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Lilly and Boehringer claim first place for diabetes combination

US FDA backs Glyxambi as first combination of SGLT2 inhibitor and DPP-4 inhibitor.

Lilly Boehringer diabetes collaborationEli Lilly and Boehringer Ingelheim have scored the first approval - in the US - for a once-daily diabetes therapy based on two widely used drug classes.

The FDA has given the go-ahead to Glyxambi - a drug that combines the SGLT2 inhibitor empagliflozin with DPP-4 inhibitor linagliptin into a single-fixed-dose tablet taken in the morning - as a treatment alongside diet and exercises for type 2 diabetes.

Lilly and Boehringer have won the race to market, ahead of combinations based on AstraZeneca's Forxiga (dapagliflozin) and Onglyza (saxagliptin), Johnson & Johnson's Invokana (canagliflozin) and Mitsubishi Tanabe's teneligliptin, as well as Pfizer's ertugliflozin and Merck & Co's Januvia (sitagliptin).

AZ said previously it was planning to file its combination by the end of last year, while the others remain in late-stage clinical testing.

DPP-4 inhibitors are already widely used in diabetes and SGLT2 inhibitors are fast gaining ground, despite some initial concerns about safety, and it has been suggested that combinations of the two will eventually become a major component of the market for oral type 2 diabetes therapies thanks to their simpler dosing regimens that will reduce pill burden and improve compliance.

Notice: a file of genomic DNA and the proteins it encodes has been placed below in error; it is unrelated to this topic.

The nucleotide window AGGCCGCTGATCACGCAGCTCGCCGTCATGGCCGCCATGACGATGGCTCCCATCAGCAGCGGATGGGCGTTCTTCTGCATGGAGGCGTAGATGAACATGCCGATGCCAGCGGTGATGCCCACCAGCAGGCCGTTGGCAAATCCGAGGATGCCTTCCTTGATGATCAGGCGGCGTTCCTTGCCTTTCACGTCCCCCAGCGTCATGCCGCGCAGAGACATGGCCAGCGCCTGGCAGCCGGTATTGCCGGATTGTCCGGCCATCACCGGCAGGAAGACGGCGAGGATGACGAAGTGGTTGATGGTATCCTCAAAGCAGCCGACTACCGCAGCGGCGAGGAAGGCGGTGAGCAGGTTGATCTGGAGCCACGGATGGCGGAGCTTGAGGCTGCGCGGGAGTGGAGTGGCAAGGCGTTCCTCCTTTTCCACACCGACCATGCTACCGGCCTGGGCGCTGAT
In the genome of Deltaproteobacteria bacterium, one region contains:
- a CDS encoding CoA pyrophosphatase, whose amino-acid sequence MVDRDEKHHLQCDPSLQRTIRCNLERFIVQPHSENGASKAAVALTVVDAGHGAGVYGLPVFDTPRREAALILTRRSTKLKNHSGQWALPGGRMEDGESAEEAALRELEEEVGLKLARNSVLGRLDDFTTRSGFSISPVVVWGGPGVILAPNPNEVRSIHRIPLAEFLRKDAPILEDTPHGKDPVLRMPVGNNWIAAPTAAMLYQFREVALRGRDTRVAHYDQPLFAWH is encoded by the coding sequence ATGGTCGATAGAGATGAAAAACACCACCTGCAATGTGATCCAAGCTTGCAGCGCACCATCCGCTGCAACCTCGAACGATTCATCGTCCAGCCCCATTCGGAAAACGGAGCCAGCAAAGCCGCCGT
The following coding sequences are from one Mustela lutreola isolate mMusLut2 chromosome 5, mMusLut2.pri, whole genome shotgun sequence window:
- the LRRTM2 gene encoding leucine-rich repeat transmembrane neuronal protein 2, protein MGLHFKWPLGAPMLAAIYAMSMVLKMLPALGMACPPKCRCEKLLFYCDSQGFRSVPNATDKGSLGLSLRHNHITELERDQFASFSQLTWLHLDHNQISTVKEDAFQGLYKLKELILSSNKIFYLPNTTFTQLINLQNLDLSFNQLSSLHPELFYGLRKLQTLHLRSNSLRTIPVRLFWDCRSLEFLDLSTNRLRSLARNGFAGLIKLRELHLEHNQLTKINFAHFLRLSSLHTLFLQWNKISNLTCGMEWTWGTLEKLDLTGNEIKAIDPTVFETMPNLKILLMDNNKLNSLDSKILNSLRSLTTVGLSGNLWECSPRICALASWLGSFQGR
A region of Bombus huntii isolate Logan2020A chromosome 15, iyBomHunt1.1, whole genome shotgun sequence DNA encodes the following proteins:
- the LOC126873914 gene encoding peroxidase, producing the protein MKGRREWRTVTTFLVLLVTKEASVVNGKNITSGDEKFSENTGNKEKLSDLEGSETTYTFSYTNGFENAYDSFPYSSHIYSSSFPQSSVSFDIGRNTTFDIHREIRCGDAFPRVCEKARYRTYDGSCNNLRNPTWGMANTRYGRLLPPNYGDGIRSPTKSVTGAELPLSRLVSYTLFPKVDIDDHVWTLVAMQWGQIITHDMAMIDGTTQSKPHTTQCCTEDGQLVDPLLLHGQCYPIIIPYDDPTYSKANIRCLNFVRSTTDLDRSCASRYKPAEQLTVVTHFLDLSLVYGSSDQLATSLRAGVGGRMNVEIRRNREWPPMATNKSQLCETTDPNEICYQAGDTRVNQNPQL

SGLT2 inhibitors remove glucose through the urine by blocking blood glucose re-absorption in the kidney, while DPP-4 inhibitors work by increasing hormones that stimulate the pancreas to produce more insulin and stimulate the liver to produce less glucose.

In trials, Glyxambi was found to be superior in reducing haemoglobin A1C - a market for blood glucose control over time - when compared with either empagliflozin or linagliptin alone on top of background therapy with metformin.

The fixed-dose combination was co-developed by Eli Lilly and Boehringer Ingelheim under the terms of their wide-ranging diabetes alliance, which was first drawn up in 2011 and restructured in certain markets last October.

"Half of people with type 2 diabetes do not achieve recommended blood sugar control, making new treatment options more important than ever," said Mike Mason, vice president of Lilly's diabetes unit in the US.

"The approval of Glyxambi gives US physicians and patients a first-in-class prescription medicine to help manage this condition."

Article by
Phil Taylor

3rd February 2015



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